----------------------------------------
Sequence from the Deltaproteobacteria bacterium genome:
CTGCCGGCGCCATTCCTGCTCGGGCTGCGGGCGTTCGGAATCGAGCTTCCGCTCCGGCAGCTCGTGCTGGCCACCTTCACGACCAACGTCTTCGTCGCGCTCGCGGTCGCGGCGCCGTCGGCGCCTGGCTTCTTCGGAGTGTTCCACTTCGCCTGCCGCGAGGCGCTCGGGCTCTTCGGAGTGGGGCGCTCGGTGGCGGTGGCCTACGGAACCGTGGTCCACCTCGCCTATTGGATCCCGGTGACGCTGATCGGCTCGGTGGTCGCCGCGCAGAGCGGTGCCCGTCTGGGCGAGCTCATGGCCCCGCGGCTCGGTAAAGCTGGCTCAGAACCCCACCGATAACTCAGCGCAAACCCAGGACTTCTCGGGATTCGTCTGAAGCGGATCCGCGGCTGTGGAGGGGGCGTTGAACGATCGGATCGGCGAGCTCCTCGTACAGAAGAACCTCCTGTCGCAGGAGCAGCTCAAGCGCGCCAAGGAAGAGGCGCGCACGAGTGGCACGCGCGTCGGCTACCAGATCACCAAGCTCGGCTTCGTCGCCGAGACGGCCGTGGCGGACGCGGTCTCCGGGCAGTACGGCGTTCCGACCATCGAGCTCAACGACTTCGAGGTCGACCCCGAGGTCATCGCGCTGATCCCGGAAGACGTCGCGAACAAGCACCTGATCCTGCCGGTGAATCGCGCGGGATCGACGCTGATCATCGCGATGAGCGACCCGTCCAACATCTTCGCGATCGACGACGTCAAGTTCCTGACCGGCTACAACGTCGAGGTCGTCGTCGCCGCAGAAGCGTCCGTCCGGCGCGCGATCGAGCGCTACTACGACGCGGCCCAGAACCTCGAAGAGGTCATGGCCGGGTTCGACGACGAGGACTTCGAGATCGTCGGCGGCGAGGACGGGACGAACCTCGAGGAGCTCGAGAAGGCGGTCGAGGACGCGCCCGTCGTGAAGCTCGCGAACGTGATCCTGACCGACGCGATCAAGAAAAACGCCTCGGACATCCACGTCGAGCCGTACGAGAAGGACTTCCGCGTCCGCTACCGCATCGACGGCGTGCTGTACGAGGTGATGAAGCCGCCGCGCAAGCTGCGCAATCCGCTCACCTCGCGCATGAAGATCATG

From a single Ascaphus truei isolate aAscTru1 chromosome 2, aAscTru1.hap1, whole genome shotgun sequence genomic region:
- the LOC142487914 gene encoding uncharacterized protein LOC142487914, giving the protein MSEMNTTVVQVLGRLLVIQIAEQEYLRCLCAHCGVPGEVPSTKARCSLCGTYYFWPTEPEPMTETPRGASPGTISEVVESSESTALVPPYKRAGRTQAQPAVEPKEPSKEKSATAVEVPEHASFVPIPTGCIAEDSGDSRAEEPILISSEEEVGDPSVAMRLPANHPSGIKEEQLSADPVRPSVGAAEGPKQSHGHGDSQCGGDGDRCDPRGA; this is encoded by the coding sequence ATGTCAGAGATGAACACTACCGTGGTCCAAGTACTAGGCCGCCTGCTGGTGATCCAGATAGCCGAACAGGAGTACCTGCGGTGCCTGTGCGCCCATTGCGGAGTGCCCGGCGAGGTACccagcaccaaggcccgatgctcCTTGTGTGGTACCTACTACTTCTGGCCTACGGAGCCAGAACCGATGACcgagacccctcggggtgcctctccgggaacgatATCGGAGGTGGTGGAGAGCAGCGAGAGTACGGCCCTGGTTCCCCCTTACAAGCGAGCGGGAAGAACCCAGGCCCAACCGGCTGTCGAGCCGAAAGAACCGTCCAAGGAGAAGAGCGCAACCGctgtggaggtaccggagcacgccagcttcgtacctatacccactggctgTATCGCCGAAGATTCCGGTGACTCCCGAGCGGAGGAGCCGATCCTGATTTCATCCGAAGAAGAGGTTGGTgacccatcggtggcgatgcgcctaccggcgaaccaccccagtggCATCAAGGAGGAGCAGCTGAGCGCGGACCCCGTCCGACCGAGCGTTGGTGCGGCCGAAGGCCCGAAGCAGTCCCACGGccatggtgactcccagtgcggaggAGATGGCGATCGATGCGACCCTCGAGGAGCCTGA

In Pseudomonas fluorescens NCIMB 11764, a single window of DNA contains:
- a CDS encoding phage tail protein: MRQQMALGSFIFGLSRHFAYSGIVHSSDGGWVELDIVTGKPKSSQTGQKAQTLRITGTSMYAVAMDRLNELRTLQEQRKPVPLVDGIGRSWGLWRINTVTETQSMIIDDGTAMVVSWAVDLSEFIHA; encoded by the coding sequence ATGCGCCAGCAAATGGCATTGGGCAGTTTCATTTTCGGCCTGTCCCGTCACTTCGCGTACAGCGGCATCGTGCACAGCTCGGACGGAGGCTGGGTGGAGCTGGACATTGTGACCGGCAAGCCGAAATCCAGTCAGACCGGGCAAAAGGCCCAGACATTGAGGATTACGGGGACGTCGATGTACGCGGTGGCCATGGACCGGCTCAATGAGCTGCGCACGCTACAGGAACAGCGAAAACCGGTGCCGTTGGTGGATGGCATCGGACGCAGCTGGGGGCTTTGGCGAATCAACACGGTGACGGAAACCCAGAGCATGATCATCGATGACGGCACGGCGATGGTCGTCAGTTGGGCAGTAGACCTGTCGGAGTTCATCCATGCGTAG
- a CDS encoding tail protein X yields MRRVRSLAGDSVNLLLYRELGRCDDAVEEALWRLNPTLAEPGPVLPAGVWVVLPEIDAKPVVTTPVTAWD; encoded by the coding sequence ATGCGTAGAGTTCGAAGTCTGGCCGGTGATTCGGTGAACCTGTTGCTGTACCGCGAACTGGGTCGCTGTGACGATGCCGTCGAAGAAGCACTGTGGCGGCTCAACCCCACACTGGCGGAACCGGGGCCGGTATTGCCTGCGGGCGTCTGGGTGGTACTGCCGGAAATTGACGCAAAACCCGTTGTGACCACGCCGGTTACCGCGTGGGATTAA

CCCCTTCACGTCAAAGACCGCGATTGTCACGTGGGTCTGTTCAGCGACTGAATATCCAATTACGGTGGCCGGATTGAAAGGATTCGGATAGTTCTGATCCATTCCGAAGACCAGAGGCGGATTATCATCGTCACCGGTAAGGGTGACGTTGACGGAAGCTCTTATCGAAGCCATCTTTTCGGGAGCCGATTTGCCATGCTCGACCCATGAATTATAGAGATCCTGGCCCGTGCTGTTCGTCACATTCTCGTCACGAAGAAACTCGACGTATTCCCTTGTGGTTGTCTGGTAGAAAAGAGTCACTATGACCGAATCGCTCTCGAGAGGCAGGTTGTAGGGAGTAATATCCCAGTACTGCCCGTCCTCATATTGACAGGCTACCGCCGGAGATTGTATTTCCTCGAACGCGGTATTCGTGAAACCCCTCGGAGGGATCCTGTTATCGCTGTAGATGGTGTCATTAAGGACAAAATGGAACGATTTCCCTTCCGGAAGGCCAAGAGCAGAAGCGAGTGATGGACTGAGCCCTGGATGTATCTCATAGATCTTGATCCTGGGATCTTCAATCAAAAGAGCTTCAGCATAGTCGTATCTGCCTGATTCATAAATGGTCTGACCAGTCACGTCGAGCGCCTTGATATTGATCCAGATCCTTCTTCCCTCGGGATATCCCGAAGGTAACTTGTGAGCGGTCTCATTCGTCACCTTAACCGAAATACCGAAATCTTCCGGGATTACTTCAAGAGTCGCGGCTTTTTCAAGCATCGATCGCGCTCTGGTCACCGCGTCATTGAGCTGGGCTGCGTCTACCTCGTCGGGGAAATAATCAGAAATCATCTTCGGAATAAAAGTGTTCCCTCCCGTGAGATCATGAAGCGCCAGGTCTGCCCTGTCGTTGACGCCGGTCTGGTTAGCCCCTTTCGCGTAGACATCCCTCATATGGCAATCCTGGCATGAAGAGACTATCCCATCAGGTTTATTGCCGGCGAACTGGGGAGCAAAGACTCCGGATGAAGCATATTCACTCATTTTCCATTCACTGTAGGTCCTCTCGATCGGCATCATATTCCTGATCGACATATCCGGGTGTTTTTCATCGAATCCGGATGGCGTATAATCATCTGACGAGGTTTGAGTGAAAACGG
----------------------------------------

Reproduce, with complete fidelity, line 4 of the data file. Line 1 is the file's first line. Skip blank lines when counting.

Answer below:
- the LOC142487914 gene encoding uncharacterized protein LOC142487914, giving the protein MSEMNTTVVQVLGRLLVIQIAEQEYLRCLCAHCGVPGEVPSTKARCSLCGTYYFWPTEPEPMTETPRGASPGTISEVVESSESTALVPPYKRAGRTQAQPAVEPKEPSKEKSATAVEVPEHASFVPIPTGCIAEDSGDSRAEEPILISSEEEVGDPSVAMRLPANHPSGIKEEQLSADPVRPSVGAAEGPKQSHGHGDSQCGGDGDRCDPRGA; this is encoded by the coding sequence ATGTCAGAGATGAACACTACCGTGGTCCAAGTACTAGGCCGCCTGCTGGTGATCCAGATAGCCGAACAGGAGTACCTGCGGTGCCTGTGCGCCCATTGCGGAGTGCCCGGCGAGGTACccagcaccaaggcccgatgctcCTTGTGTGGTACCTACTACTTCTGGCCTACGGAGCCAGAACCGATGACcgagacccctcggggtgcctctccgggaacgatATCGGAGGTGGTGGAGAGCAGCGAGAGTACGGCCCTGGTTCCCCCTTACAAGCGAGCGGGAAGAACCCAGGCCCAACCGGCTGTCGAGCCGAAAGAACCGTCCAAGGAGAAGAGCGCAACCGctgtggaggtaccggagcacgccagcttcgtacctatacccactggctgTATCGCCGAAGATTCCGGTGACTCCCGAGCGGAGGAGCCGATCCTGATTTCATCCGAAGAAGAGGTTGGTgacccatcggtggcgatgcgcctaccggcgaaccaccccagtggCATCAAGGAGGAGCAGCTGAGCGCGGACCCCGTCCGACCGAGCGTTGGTGCGGCCGAAGGCCCGAAGCAGTCCCACGGccatggtgactcccagtgcggaggAGATGGCGATCGATGCGACCCTCGAGGAGCCTGA